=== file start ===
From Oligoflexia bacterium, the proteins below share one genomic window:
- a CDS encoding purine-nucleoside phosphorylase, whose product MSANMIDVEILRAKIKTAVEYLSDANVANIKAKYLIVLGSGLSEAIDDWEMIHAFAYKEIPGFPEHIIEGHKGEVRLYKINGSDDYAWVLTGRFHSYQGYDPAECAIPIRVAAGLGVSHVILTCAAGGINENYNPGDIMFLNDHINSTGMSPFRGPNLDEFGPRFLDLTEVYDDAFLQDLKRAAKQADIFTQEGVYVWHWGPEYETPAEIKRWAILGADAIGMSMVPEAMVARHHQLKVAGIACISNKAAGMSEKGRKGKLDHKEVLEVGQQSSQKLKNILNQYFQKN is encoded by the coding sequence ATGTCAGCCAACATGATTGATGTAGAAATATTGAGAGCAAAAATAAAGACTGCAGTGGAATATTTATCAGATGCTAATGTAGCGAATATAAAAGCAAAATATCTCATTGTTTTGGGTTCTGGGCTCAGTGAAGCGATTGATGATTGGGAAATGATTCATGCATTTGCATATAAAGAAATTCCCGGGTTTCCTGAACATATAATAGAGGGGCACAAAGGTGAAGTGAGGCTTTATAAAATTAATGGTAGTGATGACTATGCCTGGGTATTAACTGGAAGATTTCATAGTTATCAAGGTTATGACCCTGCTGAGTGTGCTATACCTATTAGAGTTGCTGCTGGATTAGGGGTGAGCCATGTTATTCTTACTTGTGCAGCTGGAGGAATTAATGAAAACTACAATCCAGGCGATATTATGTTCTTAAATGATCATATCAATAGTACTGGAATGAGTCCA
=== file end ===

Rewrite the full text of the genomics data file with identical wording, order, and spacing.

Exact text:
From Oligoflexia bacterium, the proteins below share one genomic window:
- a CDS encoding purine-nucleoside phosphorylase, whose product MSANMIDVEILRAKIKTAVEYLSDANVANIKAKYLIVLGSGLSEAIDDWEMIHAFAYKEIPGFPEHIIEGHKGEVRLYKINGSDDYAWVLTGRFHSYQGYDPAECAIPIRVAAGLGVSHVILTCAAGGINENYNPGDIMFLNDHINSTGMSPFRGPNLDEFGPRFLDLTEVYDDAFLQDLKRAAKQADIFTQEGVYVWHWGPEYETPAEIKRWAILGADAIGMSMVPEAMVARHHQLKVAGIACISNKAAGMSEKGRKGKLDHKEVLEVGQQSSQKLKNILNQYFQKN is encoded by the coding sequence ATGTCAGCCAACATGATTGATGTAGAAATATTGAGAGCAAAAATAAAGACTGCAGTGGAATATTTATCAGATGCTAATGTAGCGAATATAAAAGCAAAATATCTCATTGTTTTGGGTTCTGGGCTCAGTGAAGCGATTGATGATTGGGAAATGATTCATGCATTTGCATATAAAGAAATTCCCGGGTTTCCTGAACATATAATAGAGGGGCACAAAGGTGAAGTGAGGCTTTATAAAATTAATGGTAGTGATGACTATGCCTGGGTATTAACTGGAAGATTTCATAGTTATCAAGGTTATGACCCTGCTGAGTGTGCTATACCTATTAGAGTTGCTGCTGGATTAGGGGTGAGCCATGTTATTCTTACTTGTGCAGCTGGAGGAATTAATGAAAACTACAATCCAGGCGATATTATGTTCTTAAATGATCATATCAATAGTACTGGAATGAGTCCA